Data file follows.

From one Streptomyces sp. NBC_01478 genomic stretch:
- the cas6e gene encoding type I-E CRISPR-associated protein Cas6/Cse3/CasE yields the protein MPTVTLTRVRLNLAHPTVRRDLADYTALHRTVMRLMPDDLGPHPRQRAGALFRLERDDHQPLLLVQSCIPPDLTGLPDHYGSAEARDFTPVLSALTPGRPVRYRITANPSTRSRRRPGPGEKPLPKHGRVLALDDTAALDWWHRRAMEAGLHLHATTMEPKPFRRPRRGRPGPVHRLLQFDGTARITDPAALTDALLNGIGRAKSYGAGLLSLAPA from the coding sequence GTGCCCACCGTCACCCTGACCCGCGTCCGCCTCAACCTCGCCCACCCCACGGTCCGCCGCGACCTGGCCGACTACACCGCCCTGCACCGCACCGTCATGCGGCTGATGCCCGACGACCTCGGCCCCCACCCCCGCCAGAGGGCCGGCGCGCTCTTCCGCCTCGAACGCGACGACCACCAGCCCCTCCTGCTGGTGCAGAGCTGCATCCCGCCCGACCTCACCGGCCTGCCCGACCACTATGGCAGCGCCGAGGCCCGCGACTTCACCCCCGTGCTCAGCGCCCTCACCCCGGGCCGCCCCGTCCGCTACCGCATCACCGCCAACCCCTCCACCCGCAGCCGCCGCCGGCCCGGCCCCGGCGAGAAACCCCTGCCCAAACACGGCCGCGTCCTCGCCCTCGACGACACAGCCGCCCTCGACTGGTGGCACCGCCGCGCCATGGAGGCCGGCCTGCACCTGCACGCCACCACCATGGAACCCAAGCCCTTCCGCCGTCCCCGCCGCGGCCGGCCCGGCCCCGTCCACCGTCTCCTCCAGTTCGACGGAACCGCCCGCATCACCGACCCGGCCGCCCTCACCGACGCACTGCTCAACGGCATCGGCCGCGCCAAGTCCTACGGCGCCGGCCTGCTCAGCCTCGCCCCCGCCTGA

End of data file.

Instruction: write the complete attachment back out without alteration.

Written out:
From one Streptomyces sp. NBC_01478 genomic stretch:
- the cas6e gene encoding type I-E CRISPR-associated protein Cas6/Cse3/CasE yields the protein MPTVTLTRVRLNLAHPTVRRDLADYTALHRTVMRLMPDDLGPHPRQRAGALFRLERDDHQPLLLVQSCIPPDLTGLPDHYGSAEARDFTPVLSALTPGRPVRYRITANPSTRSRRRPGPGEKPLPKHGRVLALDDTAALDWWHRRAMEAGLHLHATTMEPKPFRRPRRGRPGPVHRLLQFDGTARITDPAALTDALLNGIGRAKSYGAGLLSLAPA from the coding sequence GTGCCCACCGTCACCCTGACCCGCGTCCGCCTCAACCTCGCCCACCCCACGGTCCGCCGCGACCTGGCCGACTACACCGCCCTGCACCGCACCGTCATGCGGCTGATGCCCGACGACCTCGGCCCCCACCCCCGCCAGAGGGCCGGCGCGCTCTTCCGCCTCGAACGCGACGACCACCAGCCCCTCCTGCTGGTGCAGAGCTGCATCCCGCCCGACCTCACCGGCCTGCCCGACCACTATGGCAGCGCCGAGGCCCGCGACTTCACCCCCGTGCTCAGCGCCCTCACCCCGGGCCGCCCCGTCCGCTACCGCATCACCGCCAACCCCTCCACCCGCAGCCGCCGCCGGCCCGGCCCCGGCGAGAAACCCCTGCCCAAACACGGCCGCGTCCTCGCCCTCGACGACACAGCCGCCCTCGACTGGTGGCACCGCCGCGCCATGGAGGCCGGCCTGCACCTGCACGCCACCACCATGGAACCCAAGCCCTTCCGCCGTCCCCGCCGCGGCCGGCCCGGCCCCGTCCACCGTCTCCTCCAGTTCGACGGAACCGCCCGCATCACCGACCCGGCCGCCCTCACCGACGCACTGCTCAACGGCATCGGCCGCGCCAAGTCCTACGGCGCCGGCCTGCTCAGCCTCGCCCCCGCCTGA